China is the largest freshwater aquaculture producer and antibiotics consumer in the world, and rivers in China are generally polluted by antibiotics. However, there is little information available regarding the linkage of antibiotics in aquaculture and the aquatic environment. Therefore, this study investigated the fate of antibiotics in several open water culture-based freshwater aquafarms, including integrated livestock/fish systems and non-integrated fish ponds, and explored the contamination profiles of antibiotics in the Beijiang River. Then the study tried to clarify the two-way interaction of antibiotics in aquaculture and the environment. The results showed that, when compared with the effluent from livestock farms and wastewater treatment plants, the contribution of antibiotics from non-integrated fish pond water without livestock sewage input was limited, while that of effluent from the integrated livestock/fish system was quite high. The total concentrations of antibiotics detected in the aquafarm source water were similar to those in the upper river water and generally higher than those in the corresponding fish pond water, implying that the occurrence of antibiotics in intensive aquafarms can mainly be attributed to the antibiotic residues in nearby river water. Overall, the results underscore the need to develop a sewage infrastructure for the treatment of effluent from integrated livestock/fish aquafarms, and suggest that open water culture-based fish farms should be located far from seriously contaminated sections of rivers.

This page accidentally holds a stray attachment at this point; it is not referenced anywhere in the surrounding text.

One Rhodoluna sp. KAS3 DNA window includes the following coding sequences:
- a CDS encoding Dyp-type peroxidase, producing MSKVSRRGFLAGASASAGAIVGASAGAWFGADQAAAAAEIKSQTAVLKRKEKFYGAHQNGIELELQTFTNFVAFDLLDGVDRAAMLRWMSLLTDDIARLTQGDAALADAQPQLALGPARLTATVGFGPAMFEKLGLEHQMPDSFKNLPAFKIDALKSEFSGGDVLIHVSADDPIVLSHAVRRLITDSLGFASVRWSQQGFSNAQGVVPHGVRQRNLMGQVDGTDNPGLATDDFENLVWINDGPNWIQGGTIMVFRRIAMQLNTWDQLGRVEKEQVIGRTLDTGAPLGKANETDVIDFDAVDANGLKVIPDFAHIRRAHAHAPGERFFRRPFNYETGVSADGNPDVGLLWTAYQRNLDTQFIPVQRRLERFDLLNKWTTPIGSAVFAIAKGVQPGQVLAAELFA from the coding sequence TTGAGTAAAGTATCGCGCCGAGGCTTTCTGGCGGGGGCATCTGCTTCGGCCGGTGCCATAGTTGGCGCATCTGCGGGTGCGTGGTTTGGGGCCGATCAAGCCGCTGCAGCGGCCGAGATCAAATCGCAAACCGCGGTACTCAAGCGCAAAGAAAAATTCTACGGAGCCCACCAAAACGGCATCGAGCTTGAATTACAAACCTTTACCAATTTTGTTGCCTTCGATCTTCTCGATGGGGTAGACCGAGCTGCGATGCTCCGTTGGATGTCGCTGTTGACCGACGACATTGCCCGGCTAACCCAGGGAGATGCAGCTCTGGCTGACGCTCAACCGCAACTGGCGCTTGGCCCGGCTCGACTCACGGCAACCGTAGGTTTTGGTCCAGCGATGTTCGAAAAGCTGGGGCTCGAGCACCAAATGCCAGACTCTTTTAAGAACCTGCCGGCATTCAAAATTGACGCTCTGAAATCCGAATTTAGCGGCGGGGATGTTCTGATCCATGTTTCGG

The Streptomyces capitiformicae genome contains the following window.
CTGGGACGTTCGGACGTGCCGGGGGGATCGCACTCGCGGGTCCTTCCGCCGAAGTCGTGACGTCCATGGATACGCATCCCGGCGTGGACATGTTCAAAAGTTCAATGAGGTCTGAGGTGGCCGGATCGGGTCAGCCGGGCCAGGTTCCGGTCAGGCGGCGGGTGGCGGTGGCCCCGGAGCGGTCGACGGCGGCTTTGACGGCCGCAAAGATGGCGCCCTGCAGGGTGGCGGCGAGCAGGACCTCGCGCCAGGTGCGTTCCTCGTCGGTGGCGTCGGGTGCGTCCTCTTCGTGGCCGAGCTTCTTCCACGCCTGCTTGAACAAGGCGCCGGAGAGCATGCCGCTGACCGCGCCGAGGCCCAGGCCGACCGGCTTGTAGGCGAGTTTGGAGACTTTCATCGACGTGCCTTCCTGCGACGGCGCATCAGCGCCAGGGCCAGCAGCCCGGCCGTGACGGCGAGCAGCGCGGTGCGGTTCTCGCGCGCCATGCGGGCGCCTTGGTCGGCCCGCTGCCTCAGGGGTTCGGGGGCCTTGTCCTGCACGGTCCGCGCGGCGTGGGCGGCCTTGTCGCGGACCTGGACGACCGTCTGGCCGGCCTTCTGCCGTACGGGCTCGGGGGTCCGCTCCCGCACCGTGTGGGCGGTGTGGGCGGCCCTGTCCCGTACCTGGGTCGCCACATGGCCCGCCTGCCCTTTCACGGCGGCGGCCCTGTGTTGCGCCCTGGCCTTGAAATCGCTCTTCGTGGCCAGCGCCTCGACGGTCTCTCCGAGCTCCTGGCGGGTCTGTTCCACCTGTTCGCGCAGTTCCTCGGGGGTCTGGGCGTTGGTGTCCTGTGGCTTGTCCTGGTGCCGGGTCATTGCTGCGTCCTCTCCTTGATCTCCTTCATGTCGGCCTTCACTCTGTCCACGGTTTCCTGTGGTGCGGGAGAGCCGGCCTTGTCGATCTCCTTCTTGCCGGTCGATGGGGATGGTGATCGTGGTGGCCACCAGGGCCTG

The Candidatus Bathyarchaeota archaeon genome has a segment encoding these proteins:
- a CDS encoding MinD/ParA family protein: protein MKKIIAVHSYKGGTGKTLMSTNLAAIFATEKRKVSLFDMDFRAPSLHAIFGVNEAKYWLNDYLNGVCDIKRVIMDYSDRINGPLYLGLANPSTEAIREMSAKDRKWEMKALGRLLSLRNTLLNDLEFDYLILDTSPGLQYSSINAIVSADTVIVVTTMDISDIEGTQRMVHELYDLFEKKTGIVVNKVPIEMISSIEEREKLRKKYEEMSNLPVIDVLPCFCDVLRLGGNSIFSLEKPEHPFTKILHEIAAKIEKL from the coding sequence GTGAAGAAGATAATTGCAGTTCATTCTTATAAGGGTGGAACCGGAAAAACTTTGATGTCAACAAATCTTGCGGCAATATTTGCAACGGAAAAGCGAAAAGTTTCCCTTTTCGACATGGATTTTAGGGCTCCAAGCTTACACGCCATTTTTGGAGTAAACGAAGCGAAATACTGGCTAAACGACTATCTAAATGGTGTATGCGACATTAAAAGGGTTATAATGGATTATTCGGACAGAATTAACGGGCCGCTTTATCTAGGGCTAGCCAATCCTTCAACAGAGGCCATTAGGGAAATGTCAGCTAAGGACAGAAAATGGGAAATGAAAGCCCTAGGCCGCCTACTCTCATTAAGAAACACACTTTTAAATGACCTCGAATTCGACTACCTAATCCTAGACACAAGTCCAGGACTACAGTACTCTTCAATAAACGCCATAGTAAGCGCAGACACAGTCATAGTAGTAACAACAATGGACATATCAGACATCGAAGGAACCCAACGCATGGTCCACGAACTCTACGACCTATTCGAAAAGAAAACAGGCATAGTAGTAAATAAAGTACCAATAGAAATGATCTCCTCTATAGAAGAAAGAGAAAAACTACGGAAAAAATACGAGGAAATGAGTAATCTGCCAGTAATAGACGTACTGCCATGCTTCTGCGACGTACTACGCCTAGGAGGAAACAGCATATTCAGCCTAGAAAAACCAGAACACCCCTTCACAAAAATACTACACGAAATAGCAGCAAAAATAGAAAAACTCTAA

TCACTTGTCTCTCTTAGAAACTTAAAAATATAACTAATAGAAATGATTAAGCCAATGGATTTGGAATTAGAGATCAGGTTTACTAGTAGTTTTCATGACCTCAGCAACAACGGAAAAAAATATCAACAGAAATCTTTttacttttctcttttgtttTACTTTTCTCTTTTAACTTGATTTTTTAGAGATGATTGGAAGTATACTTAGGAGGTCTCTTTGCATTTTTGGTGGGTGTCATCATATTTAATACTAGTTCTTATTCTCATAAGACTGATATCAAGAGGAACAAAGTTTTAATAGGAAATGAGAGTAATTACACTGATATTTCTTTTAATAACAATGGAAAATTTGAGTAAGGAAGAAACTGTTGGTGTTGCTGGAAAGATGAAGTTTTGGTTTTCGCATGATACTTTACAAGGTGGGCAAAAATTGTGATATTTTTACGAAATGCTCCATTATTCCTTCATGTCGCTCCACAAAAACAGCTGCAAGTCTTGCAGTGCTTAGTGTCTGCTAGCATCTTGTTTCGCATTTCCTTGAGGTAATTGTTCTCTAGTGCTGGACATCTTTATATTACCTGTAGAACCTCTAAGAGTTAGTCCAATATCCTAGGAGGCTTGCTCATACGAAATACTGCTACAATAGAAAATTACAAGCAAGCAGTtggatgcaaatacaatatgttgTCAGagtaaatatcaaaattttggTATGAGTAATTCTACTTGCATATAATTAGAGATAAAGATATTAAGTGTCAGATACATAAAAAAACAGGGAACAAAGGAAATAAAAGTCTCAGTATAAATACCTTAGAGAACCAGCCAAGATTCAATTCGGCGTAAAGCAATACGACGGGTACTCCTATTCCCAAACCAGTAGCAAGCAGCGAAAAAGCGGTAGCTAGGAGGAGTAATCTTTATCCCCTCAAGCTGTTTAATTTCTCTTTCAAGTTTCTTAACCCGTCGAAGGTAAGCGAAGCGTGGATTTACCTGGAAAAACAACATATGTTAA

Scopus Subject Areas
- Environmental Engineering
- Waste Management and Disposal
- Management, Monitoring, Policy and Law